Recently CCFA donated U$25 000 toward the cost of erecting an electric fence around the community’s food garden which is about 140 625 m² (14 hectares). In addition to the fence, we have also secured a commitment from the local council to provide water to the conservancy, to ensure the farming project is sustainable and improves the lives of the community.

The electric fence will be comprised of 3 live strands and 2 earth wires. The energiser is a powerful unit, with 8 Joules stored energy – strong enough to deter elephants. It includes a solar PV panel and cover and operates independently of any grid.

The easy to assemble and maintain system, will be installed by the community and overseen by the IRDNC Human Wildlife Support team. The community has been tasked to nominate a ‘tech savvy’ community member to be trained on how to install the fence and operate the ‘fence tester’ apparatus to allow for fuss free maintenance.  There will be community ownership regarding the upkeep of the property.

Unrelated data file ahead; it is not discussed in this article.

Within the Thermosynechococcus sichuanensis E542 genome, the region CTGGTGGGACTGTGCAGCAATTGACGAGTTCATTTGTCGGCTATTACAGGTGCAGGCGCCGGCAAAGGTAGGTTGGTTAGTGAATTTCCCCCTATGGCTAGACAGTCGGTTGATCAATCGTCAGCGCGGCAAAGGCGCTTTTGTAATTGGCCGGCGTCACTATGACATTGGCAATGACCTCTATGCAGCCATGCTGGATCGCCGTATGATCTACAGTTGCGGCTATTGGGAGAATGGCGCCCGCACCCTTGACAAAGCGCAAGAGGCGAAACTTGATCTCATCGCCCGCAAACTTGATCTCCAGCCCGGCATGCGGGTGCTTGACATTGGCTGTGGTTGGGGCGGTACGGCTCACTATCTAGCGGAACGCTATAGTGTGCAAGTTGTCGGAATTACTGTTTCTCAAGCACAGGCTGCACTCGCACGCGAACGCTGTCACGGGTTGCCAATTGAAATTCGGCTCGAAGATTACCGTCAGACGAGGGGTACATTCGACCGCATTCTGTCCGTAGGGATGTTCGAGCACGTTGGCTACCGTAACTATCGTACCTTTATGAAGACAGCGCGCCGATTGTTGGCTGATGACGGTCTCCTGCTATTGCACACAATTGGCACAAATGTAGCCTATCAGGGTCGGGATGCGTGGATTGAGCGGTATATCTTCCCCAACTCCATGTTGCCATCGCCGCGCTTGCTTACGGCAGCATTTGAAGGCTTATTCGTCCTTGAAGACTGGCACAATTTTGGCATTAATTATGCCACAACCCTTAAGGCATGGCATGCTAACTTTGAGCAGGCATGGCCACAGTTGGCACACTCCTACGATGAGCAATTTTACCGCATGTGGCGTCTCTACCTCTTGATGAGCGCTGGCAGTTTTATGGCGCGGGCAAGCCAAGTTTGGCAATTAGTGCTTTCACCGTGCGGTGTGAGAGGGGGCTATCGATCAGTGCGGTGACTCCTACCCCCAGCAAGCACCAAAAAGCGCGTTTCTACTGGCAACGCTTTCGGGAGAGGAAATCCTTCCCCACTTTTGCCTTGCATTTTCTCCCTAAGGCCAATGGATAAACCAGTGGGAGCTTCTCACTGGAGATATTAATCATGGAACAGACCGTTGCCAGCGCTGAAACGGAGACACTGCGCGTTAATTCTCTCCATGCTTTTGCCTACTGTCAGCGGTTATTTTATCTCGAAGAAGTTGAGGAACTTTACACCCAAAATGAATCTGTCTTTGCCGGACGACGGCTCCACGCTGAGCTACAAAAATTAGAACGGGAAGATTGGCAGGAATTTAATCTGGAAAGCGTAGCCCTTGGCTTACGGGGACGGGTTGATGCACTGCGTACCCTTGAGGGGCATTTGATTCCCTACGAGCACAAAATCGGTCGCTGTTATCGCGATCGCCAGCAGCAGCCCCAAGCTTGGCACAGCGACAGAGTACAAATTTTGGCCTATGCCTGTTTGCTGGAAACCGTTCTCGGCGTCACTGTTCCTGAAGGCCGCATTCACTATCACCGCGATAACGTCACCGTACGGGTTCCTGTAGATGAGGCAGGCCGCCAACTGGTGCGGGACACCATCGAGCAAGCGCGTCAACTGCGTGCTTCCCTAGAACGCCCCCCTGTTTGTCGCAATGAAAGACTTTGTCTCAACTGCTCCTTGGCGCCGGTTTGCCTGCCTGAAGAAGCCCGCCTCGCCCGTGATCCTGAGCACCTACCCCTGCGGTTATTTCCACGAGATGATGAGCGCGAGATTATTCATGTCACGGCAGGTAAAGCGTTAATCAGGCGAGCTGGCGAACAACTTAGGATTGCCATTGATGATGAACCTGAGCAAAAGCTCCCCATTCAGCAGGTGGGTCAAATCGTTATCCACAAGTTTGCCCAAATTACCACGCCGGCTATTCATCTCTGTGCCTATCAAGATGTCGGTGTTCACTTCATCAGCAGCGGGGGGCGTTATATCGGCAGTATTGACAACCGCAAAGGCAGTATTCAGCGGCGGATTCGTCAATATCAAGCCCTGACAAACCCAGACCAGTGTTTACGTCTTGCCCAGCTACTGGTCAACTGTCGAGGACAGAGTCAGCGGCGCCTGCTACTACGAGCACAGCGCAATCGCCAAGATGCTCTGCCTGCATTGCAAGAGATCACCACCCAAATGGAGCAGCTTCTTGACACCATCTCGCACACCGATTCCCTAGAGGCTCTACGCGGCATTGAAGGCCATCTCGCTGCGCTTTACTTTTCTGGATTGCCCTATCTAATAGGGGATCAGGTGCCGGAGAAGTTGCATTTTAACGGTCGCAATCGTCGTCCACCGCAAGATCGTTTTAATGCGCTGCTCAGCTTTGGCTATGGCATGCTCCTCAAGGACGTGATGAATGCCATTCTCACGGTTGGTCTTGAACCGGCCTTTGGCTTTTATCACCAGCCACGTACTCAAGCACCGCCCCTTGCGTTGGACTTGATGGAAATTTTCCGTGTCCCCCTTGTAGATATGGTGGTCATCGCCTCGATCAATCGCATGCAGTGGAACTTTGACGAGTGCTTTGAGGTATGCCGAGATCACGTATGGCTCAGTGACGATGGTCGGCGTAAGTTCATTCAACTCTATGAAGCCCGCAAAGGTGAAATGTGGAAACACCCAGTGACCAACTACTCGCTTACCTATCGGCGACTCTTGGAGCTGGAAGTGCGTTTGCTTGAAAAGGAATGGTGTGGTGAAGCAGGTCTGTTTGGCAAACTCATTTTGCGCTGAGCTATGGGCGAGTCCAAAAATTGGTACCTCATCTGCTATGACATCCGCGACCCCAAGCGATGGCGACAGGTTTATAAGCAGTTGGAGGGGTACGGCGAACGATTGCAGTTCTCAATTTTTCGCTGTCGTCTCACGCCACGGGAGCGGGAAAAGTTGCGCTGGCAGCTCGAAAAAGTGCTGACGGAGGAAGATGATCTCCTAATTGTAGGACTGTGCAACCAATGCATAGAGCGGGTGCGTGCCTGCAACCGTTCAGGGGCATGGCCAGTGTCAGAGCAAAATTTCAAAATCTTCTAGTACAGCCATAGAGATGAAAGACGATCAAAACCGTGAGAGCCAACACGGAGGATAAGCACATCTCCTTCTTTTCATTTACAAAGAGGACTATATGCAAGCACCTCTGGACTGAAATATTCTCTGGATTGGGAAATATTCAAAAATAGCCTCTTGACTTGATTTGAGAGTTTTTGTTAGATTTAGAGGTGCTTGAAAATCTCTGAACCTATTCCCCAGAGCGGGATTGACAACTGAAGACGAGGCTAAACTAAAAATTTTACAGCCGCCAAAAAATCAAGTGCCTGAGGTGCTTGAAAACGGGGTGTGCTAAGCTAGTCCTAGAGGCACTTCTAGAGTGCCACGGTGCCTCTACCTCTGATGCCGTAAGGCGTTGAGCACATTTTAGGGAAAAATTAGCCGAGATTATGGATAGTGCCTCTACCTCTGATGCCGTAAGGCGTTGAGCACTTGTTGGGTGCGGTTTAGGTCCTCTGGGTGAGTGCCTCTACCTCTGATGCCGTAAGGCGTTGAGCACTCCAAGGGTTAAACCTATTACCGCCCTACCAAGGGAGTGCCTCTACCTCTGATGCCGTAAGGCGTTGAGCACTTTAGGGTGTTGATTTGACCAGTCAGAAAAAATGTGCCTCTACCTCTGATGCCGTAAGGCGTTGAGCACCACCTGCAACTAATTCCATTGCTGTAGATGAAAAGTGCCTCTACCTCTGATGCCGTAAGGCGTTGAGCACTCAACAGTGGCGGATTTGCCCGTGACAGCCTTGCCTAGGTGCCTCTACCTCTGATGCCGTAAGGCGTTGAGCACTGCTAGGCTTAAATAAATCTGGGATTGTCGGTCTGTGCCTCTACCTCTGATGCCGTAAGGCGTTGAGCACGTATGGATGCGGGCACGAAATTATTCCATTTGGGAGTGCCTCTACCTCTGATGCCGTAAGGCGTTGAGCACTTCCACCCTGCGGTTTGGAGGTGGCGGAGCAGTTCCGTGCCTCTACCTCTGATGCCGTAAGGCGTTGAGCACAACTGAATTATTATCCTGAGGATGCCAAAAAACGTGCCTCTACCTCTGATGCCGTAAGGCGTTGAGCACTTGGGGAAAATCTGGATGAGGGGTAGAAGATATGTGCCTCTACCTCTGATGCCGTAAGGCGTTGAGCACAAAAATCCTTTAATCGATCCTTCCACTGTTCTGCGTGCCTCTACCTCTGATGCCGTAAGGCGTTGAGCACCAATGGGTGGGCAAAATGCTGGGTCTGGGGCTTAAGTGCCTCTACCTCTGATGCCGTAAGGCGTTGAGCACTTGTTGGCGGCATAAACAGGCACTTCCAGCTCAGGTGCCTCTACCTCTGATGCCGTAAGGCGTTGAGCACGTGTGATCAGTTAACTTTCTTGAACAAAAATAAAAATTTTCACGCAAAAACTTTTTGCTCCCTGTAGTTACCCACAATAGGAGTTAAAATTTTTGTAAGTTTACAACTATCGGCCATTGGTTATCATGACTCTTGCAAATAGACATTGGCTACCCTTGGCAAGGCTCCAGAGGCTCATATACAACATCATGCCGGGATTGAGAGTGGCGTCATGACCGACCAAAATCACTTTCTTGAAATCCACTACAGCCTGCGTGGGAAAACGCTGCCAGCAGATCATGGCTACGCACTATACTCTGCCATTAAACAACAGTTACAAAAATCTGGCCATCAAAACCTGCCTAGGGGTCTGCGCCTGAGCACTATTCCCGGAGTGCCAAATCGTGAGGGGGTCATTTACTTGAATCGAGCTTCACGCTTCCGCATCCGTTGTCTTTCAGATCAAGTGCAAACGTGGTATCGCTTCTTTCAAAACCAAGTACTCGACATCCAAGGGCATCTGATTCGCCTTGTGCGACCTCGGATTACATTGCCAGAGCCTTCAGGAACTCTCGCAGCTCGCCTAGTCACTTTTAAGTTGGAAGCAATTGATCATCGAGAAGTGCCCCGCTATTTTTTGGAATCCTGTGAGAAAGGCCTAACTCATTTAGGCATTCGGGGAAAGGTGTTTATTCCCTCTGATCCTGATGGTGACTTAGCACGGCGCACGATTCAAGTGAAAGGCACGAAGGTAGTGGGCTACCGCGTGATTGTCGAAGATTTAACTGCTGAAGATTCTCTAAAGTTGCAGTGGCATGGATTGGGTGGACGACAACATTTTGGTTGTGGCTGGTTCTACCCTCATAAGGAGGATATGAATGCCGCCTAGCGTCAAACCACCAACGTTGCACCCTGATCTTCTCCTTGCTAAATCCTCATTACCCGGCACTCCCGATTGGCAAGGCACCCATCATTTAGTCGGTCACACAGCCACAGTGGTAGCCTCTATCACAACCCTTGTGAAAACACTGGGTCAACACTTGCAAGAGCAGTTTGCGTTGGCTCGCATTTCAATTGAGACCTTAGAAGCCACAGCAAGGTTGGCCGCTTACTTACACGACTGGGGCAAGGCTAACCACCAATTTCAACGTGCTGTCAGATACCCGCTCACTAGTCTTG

Although this practical intervention – the installation of an electric fence – has addressed one of the major problems faced by the community, ongoing strategic interaction between the IRDNC and surrounding communities will continue in the form of:

  • Continuing to identify community concerns around the encroaching elephant population, in order to formulate effective actions towards a more peaceful co-existence.
  • Creating and maintaining awareness about the negative impact of elephant poaching as well as the economic and environmental benefits of cohabiting peacefully with the elephants
  • Monitoring of elephant populations and their movements
  • Gathering data around elephant conflict and determining the cost of any damage to properties and farming livestock to find creative solutions to mitigate these situations